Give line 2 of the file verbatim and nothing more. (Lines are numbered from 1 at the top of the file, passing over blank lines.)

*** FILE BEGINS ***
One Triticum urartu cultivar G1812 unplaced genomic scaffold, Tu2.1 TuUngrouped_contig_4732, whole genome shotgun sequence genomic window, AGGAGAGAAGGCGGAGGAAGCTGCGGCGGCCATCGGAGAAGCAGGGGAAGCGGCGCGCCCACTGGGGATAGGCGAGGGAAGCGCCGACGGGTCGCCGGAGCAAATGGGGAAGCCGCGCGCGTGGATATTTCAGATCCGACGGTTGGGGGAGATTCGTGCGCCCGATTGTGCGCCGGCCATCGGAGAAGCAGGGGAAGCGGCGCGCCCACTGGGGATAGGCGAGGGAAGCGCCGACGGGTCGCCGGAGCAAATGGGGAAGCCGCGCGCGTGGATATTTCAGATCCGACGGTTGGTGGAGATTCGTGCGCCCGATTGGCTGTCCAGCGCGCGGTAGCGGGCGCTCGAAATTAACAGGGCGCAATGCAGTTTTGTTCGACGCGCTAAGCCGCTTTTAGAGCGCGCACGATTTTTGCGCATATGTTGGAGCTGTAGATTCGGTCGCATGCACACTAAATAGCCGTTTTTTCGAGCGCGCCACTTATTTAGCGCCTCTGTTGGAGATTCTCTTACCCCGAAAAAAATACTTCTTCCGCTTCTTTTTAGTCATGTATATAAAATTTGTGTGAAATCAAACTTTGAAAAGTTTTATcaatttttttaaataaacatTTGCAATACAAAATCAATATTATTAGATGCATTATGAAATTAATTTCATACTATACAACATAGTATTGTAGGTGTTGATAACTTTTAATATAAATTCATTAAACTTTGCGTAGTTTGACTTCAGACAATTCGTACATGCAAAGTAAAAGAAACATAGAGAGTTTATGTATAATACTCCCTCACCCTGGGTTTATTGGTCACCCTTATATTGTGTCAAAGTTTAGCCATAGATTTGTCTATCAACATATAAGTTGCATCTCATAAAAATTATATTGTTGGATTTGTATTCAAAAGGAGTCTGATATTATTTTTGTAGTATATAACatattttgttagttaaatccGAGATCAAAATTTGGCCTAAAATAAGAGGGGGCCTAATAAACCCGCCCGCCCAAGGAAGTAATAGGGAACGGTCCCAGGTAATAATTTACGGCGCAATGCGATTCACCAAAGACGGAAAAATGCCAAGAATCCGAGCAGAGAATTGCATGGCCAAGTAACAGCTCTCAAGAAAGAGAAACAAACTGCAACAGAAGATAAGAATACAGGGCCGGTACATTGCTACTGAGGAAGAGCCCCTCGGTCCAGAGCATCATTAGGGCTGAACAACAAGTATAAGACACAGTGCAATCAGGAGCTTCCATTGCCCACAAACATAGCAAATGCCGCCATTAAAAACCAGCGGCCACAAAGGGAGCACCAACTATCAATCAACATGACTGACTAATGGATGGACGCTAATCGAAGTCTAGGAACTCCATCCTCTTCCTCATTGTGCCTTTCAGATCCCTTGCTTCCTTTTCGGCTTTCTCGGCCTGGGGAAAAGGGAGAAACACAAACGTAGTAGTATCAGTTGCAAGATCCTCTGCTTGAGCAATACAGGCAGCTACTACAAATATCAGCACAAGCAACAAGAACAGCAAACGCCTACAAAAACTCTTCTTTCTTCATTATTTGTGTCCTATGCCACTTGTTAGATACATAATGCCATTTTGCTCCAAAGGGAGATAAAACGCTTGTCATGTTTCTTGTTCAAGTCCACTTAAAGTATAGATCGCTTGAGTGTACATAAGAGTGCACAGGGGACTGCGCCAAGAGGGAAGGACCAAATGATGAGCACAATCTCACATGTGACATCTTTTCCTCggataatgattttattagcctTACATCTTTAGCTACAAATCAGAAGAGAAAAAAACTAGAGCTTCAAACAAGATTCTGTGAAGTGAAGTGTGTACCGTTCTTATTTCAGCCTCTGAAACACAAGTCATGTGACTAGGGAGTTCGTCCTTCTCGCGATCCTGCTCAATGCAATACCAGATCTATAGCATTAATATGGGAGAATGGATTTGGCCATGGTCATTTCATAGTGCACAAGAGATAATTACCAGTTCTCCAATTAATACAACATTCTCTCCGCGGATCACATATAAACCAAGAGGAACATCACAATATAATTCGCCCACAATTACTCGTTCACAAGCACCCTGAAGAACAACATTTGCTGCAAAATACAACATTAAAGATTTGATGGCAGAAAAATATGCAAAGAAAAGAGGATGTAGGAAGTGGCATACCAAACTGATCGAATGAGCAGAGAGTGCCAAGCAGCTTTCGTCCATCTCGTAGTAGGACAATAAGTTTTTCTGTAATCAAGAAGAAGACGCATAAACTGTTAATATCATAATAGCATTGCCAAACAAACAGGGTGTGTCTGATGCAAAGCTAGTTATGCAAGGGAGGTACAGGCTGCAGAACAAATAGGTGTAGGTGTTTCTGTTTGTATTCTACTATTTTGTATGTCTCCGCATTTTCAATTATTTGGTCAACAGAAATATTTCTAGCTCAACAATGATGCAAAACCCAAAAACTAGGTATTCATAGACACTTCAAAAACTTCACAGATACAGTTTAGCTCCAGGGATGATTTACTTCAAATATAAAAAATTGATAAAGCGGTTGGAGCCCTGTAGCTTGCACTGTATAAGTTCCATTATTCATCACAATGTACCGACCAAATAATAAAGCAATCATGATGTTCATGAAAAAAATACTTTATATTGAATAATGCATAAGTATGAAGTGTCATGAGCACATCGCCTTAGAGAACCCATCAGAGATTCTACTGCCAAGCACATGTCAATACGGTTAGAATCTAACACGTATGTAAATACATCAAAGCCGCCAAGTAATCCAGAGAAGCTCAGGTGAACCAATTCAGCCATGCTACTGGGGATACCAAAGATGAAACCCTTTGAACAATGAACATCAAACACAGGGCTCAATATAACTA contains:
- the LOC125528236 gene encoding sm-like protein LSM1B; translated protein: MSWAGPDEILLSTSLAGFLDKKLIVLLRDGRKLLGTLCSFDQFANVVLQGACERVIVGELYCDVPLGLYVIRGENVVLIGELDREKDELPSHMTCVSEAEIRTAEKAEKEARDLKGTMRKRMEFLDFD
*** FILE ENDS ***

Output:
- the LOC125528236 gene encoding sm-like protein LSM1B; translated protein: MSWAGPDEILLSTSLAGFLDKKLIVLLRDGRKLLGTLCSFDQFANVVLQGACERVIVGELYCDVPLGLYVIRGENVVLIGELDREKDELPSHMTCVSEAEIRTAEKAEKEARDLKGTMRKRMEFLDFD